• a shroud presenting a front margin for receiving water-bed material into an interior space of said shroud, wherein said shroud includes a port from which water-bed material can be removed from the interior space of said shroud
    • a rotatable cutterbar at least partially received within the interior space of said shroud
    • and a debris guard positioned between said cutterbar and said port, wherein said debris guard is operable to filter the water-bed material removed from said shroud through the port, wherein at least a portion of said debris guard that faces said cutterbar includes a concave shape, wherein said debris guard comprises a front section, with said front section being formed in the concave shape, wherein said front section comprises a plurality of spaced apart fin elements.
    • 8. The cutterhead of claim 7, wherein
      • said fin elements extend generally vertically, and wherein
  • 12
    12. A dredge-type watercraft comprising:
    • a hull
    • a boom having first and second ends, with the first end being pivotably secured to the hull
    • anda cutterhead secured to the second end of said boom, with said cutterhead including— a rotatable cutterbar for fluidizing water-bed material
    • a shroud for receiving the fluidized material, wherein said shroud includes a port through which the fluidized material is removed from said shroud
    • and a debris guard positioned over said port, wherein said debris guard is configured to filter debris from the fluidized material passing through said port, wherein at least a portion of said debris guard facing the cutterbar is formed in a concave shape, such that said cutterbar is configured to remove the filtered debris from said debris guard, wherein said cutterbar includes a plurality of blades extending radially from a support shaft, wherein during rotation of said cutterbar, the tips of said blades travel in an arcuate path defined by a radius of curvature Rb, wherein the concave shape of said debris guard is defined by a radius of curvature Rf having a center of curvature being positioned within a support shaft of said cutterbar, and wherein the radius of curvature Rb is greater than the radius of curvature Rf.
    • 13. The watercraft of claim 12, further comprising
      • a cutter pump including an inlet fluidly connected to the interior space of the shroud, wherein the cutter pump is configured to draw the fluidized material in through the shroud and into the cutter pump.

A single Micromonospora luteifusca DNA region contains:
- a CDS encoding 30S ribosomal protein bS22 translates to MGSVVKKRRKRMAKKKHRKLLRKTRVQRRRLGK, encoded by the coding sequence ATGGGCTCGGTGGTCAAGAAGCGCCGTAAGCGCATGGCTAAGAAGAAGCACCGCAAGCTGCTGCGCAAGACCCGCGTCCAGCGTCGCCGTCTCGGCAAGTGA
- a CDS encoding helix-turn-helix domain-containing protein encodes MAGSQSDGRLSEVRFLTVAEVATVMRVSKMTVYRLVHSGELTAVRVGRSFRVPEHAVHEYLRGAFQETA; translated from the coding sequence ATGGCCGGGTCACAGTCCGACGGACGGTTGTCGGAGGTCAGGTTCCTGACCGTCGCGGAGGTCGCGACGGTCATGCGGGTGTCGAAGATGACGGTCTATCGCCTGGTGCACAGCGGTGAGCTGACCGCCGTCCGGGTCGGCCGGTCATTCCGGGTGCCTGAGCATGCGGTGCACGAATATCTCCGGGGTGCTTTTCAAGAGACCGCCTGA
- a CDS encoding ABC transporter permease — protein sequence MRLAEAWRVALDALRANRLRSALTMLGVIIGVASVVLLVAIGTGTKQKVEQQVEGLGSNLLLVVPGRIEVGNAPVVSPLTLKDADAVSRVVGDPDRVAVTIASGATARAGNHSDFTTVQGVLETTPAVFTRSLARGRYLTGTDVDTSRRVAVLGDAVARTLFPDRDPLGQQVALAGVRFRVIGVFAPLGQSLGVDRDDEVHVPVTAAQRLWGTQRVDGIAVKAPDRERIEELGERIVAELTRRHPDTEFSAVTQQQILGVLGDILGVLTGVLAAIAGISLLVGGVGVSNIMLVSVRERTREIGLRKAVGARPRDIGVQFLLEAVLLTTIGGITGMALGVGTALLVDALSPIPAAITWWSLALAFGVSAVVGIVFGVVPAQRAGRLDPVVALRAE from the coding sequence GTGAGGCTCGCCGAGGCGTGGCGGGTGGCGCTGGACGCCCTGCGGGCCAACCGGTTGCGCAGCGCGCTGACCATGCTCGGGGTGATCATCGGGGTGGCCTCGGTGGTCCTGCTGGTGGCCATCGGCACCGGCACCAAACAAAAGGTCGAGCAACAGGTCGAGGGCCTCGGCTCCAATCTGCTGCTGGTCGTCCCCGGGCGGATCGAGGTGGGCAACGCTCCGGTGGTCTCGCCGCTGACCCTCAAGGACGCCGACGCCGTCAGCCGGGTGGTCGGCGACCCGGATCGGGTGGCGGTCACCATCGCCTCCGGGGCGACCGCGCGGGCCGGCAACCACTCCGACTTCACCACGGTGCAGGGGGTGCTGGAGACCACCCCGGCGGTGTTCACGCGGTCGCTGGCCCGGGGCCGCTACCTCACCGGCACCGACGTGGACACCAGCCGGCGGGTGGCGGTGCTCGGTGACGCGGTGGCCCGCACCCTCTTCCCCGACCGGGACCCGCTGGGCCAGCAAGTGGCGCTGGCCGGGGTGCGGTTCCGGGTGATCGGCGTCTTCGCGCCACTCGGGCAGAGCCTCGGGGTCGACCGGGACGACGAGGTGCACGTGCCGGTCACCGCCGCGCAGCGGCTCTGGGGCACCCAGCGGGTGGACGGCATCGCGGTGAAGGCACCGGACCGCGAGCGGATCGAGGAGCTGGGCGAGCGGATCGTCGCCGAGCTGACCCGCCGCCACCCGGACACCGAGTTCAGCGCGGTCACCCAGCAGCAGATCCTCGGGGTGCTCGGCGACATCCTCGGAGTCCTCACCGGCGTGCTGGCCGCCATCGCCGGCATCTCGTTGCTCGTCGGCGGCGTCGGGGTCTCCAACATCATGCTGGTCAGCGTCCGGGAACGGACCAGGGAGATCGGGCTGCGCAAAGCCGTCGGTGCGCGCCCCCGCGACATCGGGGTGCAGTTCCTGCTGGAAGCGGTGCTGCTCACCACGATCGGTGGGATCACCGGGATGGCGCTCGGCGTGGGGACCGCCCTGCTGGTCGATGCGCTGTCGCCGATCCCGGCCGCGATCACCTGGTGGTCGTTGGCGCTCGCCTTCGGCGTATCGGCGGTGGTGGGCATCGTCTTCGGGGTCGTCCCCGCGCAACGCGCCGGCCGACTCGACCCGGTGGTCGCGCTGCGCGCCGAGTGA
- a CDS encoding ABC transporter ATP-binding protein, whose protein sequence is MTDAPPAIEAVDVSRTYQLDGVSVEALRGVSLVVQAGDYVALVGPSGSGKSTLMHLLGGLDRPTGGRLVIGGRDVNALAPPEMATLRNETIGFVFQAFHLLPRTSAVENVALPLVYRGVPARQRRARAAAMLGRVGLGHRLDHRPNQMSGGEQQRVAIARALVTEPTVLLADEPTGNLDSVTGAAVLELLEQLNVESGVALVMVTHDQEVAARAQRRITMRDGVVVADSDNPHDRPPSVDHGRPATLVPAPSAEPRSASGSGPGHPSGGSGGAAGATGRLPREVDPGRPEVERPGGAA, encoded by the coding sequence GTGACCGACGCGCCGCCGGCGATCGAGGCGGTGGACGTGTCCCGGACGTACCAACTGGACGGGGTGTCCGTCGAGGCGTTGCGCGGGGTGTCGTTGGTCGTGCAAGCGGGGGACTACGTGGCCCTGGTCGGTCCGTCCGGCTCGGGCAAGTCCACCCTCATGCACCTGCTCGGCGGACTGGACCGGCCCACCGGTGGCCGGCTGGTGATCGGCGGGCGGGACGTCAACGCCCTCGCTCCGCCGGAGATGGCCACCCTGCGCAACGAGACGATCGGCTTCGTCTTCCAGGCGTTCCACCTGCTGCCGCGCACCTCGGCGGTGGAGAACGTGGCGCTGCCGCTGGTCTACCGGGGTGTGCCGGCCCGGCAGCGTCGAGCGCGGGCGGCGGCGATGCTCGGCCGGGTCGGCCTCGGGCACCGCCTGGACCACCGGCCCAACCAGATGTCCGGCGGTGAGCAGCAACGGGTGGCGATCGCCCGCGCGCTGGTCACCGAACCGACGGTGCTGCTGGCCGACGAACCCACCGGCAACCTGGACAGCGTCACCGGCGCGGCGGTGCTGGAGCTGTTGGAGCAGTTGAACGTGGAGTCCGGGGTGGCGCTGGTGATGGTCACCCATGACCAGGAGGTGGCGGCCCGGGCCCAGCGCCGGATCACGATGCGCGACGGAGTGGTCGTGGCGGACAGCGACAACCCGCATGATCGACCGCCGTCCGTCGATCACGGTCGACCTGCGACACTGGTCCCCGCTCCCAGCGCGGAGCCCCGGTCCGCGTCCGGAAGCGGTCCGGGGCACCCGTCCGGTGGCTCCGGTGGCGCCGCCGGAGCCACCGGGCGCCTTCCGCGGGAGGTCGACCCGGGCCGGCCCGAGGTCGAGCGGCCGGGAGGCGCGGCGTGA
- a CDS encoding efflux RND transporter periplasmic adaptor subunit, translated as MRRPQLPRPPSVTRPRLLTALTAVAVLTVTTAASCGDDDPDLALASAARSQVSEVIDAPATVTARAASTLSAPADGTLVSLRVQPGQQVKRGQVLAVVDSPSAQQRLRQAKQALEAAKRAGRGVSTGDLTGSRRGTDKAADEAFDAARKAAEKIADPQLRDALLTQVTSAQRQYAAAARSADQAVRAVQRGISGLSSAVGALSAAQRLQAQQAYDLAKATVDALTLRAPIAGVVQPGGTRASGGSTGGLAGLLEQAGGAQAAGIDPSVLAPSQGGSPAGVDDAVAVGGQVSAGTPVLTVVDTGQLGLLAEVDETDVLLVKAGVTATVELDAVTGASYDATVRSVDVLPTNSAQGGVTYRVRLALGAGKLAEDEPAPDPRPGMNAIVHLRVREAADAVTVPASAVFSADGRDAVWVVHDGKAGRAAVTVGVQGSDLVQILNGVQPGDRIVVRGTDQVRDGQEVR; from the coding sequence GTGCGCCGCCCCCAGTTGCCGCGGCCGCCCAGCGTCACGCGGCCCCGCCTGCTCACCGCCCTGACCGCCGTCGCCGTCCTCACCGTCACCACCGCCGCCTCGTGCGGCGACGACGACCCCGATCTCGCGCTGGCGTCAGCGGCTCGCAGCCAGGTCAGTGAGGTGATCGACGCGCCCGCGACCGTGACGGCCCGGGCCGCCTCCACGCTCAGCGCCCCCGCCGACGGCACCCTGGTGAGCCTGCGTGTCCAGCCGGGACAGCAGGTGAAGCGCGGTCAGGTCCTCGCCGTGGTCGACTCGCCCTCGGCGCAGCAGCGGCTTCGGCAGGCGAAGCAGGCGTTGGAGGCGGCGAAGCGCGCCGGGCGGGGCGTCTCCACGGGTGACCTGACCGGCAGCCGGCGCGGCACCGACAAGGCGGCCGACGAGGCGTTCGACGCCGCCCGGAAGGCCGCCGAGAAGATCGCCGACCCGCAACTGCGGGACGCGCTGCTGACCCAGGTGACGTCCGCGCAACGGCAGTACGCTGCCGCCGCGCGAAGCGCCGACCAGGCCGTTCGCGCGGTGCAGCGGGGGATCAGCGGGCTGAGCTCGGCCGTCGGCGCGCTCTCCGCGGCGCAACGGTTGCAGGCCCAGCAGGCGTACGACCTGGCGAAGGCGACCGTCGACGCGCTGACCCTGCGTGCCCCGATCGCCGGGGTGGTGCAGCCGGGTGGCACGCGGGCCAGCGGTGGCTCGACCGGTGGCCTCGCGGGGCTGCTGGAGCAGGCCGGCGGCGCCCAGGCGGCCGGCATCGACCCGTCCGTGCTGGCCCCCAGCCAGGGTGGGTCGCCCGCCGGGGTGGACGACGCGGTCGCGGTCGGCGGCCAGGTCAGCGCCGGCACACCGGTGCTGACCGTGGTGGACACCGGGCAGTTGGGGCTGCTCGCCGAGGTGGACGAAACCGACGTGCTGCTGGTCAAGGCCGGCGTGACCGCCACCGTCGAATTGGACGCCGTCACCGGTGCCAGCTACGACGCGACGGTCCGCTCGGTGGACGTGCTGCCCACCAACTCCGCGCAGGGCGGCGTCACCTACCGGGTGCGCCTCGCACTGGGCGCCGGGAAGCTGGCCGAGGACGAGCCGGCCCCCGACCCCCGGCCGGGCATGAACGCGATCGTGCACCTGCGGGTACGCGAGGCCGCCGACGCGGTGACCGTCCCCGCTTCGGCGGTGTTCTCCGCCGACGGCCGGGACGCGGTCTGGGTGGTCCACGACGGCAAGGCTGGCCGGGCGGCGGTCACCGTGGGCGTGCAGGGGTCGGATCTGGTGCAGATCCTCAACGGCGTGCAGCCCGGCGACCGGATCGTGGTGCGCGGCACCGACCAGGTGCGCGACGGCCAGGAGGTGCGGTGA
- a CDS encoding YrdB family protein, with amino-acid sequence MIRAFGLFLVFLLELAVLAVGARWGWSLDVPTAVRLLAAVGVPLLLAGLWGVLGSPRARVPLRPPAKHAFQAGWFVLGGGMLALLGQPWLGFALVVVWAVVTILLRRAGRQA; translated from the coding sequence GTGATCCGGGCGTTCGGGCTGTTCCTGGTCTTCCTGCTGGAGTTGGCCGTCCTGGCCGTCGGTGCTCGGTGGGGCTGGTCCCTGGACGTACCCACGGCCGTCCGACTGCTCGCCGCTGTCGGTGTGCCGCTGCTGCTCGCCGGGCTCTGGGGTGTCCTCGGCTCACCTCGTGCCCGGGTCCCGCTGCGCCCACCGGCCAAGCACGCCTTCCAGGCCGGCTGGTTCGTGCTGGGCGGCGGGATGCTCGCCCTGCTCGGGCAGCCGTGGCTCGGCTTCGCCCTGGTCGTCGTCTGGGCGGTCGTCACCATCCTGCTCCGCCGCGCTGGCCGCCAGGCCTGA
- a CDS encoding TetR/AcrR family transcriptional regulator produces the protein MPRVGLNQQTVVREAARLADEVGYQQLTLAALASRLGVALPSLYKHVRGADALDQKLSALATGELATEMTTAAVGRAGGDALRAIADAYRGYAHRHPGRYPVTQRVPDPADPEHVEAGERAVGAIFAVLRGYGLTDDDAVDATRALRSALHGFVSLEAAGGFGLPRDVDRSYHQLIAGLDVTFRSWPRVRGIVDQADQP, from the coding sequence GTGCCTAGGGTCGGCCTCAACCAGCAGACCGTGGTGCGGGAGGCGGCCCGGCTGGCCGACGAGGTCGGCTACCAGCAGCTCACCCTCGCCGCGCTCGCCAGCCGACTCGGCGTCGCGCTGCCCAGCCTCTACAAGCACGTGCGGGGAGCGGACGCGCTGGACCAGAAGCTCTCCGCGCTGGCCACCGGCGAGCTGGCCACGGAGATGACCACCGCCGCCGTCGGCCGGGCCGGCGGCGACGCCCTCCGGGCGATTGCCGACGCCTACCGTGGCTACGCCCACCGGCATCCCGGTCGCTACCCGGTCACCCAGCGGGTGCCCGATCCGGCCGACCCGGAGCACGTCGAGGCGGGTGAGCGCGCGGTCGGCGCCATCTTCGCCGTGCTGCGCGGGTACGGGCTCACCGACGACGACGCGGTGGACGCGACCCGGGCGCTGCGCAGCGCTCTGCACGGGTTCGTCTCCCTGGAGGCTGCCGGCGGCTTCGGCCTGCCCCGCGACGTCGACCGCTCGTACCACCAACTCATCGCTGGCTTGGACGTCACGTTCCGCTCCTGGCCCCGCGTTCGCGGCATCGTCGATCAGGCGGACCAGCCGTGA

• 15. The watercraft of claim 12, wherein
      • the watercraft further includes a hoist operable to raise and lower the boom, and wherein
  • 16
    16. A method for dredging material from a water-bed, the method comprising the following steps:
    • (a) lowering a boom from a watercraft, wherein the boom includes a cutterhead attached thereto with a cutterbar for fluidizing material from the water-bed, wherein the cutterhead includes a port through which the fluidized material is removed from the cutterhead, and wherein the cutterhead includes a debris guard positioned over the port for filtering debris from the fluidized material, wherein the debris guard includes a front section formed from a plurality of spaced apart fin elements, wherein the fin elements are formed in a concave shape, wherein during the lowering of step (a), the boom is lowered such that the cutterhead is positioned adjacent to the water-bed;
    • (b) fluidizing material from the water-bed;
    • (c) drawing fluidized material into the cutterhead;
    • (d) filtering, via the debris guard, debris from the fluidized material; and
    • (e) removing the filtered debris, via the cutterbar, from the debris guard.
    • 17. The method of claim 16, wherein
      • said cutterbar includes a plurality of blades extending radially from a support shaft, wherein
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Description

FIELD OF THE INVENTION

Embodiments of the present invention broadly concern a debris guard for a cutterhead. More particularly, embodiments are directed to a debris guard for a cutterhead, with the cutterhead configured for use on a dredging-type watercraft, which dredges material from a water-bed, such as from a riverbed, a seabed, or the like.

BACKGROUND